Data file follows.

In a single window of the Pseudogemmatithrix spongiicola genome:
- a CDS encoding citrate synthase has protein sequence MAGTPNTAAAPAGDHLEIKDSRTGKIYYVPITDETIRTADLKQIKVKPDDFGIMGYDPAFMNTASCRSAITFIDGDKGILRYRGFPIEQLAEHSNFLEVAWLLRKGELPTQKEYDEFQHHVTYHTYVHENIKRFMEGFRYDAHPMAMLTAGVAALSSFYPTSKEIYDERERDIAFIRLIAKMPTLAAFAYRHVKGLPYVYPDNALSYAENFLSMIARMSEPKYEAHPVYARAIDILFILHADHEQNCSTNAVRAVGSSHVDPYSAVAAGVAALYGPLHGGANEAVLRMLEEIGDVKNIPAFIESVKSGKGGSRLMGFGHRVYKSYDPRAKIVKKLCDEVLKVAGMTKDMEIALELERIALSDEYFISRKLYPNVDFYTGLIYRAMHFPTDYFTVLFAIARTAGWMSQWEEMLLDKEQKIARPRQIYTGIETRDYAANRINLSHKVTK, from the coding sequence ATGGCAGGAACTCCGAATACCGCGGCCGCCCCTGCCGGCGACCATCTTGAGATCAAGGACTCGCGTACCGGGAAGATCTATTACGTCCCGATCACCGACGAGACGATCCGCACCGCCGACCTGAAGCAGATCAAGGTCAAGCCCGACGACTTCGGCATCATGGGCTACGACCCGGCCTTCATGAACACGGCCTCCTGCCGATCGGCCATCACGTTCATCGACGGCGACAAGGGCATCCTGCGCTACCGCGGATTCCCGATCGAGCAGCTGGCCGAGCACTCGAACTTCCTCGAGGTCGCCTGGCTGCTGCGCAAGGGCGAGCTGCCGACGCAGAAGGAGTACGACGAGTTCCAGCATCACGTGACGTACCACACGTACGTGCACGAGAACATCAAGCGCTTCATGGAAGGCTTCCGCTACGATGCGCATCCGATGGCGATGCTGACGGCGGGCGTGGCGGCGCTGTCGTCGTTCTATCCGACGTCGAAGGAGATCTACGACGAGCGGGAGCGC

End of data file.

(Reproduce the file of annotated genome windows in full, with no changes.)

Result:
In a single window of the Pseudogemmatithrix spongiicola genome:
- a CDS encoding citrate synthase has protein sequence MAGTPNTAAAPAGDHLEIKDSRTGKIYYVPITDETIRTADLKQIKVKPDDFGIMGYDPAFMNTASCRSAITFIDGDKGILRYRGFPIEQLAEHSNFLEVAWLLRKGELPTQKEYDEFQHHVTYHTYVHENIKRFMEGFRYDAHPMAMLTAGVAALSSFYPTSKEIYDERERDIAFIRLIAKMPTLAAFAYRHVKGLPYVYPDNALSYAENFLSMIARMSEPKYEAHPVYARAIDILFILHADHEQNCSTNAVRAVGSSHVDPYSAVAAGVAALYGPLHGGANEAVLRMLEEIGDVKNIPAFIESVKSGKGGSRLMGFGHRVYKSYDPRAKIVKKLCDEVLKVAGMTKDMEIALELERIALSDEYFISRKLYPNVDFYTGLIYRAMHFPTDYFTVLFAIARTAGWMSQWEEMLLDKEQKIARPRQIYTGIETRDYAANRINLSHKVTK, from the coding sequence ATGGCAGGAACTCCGAATACCGCGGCCGCCCCTGCCGGCGACCATCTTGAGATCAAGGACTCGCGTACCGGGAAGATCTATTACGTCCCGATCACCGACGAGACGATCCGCACCGCCGACCTGAAGCAGATCAAGGTCAAGCCCGACGACTTCGGCATCATGGGCTACGACCCGGCCTTCATGAACACGGCCTCCTGCCGATCGGCCATCACGTTCATCGACGGCGACAAGGGCATCCTGCGCTACCGCGGATTCCCGATCGAGCAGCTGGCCGAGCACTCGAACTTCCTCGAGGTCGCCTGGCTGCTGCGCAAGGGCGAGCTGCCGACGCAGAAGGAGTACGACGAGTTCCAGCATCACGTGACGTACCACACGTACGTGCACGAGAACATCAAGCGCTTCATGGAAGGCTTCCGCTACGATGCGCATCCGATGGCGATGCTGACGGCGGGCGTGGCGGCGCTGTCGTCGTTCTATCCGACGTCGAAGGAGATCTACGACGAGCGGGAGCGC